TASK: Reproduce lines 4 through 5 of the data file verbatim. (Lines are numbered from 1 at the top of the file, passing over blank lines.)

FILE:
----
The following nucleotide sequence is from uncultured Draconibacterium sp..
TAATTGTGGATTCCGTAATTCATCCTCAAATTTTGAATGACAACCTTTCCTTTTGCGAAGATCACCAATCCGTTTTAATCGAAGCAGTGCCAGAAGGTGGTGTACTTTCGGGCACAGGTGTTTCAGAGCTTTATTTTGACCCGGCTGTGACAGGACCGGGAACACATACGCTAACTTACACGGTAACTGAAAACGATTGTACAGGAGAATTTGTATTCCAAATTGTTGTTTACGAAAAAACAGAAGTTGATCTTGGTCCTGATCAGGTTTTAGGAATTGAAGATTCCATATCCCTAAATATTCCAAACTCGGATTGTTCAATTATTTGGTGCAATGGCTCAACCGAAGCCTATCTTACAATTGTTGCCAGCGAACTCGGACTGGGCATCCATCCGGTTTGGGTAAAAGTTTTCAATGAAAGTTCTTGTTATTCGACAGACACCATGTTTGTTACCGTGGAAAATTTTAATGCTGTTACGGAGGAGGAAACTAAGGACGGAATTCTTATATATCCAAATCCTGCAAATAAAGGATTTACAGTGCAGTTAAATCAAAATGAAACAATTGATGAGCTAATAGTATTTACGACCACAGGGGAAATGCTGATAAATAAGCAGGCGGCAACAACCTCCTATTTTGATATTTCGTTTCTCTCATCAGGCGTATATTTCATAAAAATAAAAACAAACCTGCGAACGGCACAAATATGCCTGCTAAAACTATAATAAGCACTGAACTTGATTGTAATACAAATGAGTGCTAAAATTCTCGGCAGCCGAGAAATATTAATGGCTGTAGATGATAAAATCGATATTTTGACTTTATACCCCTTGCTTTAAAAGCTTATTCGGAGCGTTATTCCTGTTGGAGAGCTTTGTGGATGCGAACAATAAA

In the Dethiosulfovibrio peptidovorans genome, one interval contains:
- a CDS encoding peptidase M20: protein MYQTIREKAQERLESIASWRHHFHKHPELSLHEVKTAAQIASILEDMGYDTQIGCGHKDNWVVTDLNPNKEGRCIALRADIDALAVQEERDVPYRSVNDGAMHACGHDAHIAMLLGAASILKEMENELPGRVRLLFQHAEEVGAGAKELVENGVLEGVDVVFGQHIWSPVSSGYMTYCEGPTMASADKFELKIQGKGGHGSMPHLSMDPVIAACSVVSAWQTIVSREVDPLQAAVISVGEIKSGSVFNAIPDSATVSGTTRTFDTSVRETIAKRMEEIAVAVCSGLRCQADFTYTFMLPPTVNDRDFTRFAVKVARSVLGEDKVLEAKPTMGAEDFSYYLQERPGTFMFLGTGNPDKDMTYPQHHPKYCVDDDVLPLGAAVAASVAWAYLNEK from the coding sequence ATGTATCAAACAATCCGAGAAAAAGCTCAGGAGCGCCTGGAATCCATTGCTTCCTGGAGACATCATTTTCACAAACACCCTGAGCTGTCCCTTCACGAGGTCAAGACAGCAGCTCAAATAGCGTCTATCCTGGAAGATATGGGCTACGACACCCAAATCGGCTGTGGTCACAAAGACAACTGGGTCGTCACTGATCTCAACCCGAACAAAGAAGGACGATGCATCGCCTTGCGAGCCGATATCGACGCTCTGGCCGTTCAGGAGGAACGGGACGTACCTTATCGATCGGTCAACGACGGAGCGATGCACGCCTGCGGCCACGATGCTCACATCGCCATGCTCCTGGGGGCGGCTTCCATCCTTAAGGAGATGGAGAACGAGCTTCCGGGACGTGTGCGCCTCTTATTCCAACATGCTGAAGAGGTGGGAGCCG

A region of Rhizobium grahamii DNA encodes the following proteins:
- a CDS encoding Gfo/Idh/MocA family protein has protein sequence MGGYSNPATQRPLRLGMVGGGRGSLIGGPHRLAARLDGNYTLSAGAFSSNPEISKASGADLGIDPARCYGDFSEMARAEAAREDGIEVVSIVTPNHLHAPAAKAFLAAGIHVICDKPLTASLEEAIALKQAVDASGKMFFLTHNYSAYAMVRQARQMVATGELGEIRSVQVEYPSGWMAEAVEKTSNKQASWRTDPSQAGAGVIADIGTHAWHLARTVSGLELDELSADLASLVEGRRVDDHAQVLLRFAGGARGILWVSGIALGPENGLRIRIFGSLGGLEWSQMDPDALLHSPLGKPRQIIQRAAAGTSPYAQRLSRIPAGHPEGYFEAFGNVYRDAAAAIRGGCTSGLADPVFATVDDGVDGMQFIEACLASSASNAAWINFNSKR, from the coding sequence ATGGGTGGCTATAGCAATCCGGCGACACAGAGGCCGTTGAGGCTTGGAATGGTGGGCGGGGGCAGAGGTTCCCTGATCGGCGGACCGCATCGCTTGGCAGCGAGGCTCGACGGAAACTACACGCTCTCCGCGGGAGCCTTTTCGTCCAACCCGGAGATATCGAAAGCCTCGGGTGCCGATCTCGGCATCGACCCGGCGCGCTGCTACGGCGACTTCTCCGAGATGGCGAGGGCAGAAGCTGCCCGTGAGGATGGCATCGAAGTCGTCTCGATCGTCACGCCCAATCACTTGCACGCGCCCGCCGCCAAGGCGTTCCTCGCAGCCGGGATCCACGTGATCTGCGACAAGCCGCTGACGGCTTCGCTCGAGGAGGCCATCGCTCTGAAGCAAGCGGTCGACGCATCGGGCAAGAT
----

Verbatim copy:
- a CDS encoding peptidase M20: protein MYQTIREKAQERLESIASWRHHFHKHPELSLHEVKTAAQIASILEDMGYDTQIGCGHKDNWVVTDLNPNKEGRCIALRADIDALAVQEERDVPYRSVNDGAMHACGHDAHIAMLLGAASILKEMENELPGRVRLLFQHAEEVGAGAKELVENGVLEGVDVVFGQHIWSPVSSGYMTYCEGPTMASADKFELKIQGKGGHGSMPHLSMDPVIAACSVVSAWQTIVSREVDPLQAAVISVGEIKSGSVFNAIPDSATVSGTTRTFDTSVRETIAKRMEEIAVAVCSGLRCQADFTYTFMLPPTVNDRDFTRFAVKVARSVLGEDKVLEAKPTMGAEDFSYYLQERPGTFMFLGTGNPDKDMTYPQHHPKYCVDDDVLPLGAAVAASVAWAYLNEK from the coding sequence ATGTATCAAACAATCCGAGAAAAAGCTCAGGAGCGCCTGGAATCCATTGCTTCCTGGAGACATCATTTTCACAAACACCCTGAGCTGTCCCTTCACGAGGTCAAGACAGCAGCTCAAATAGCGTCTATCCTGGAAGATATGGGCTACGACACCCAAATCGGCTGTGGTCACAAAGACAACTGGGTCGTCACTGATCTCAACCCGAACAAAGAAGGACGATGCATCGCCTTGCGAGCCGATATCGACGCTCTGGCCGTTCAGGAGGAACGGGACGTACCTTATCGATCGGTCAACGACGGAGCGATGCACGCCTGCGGCCACGATGCTCACATCGCCATGCTCCTGGGGGCGGCTTCCATCCTTAAGGAGATGGAGAACGAGCTTCCGGGACGTGTGCGCCTCTTATTCCAACATGCTGAAGAGGTGGGAGCCG

A region of Rhizobium grahamii DNA encodes the following proteins: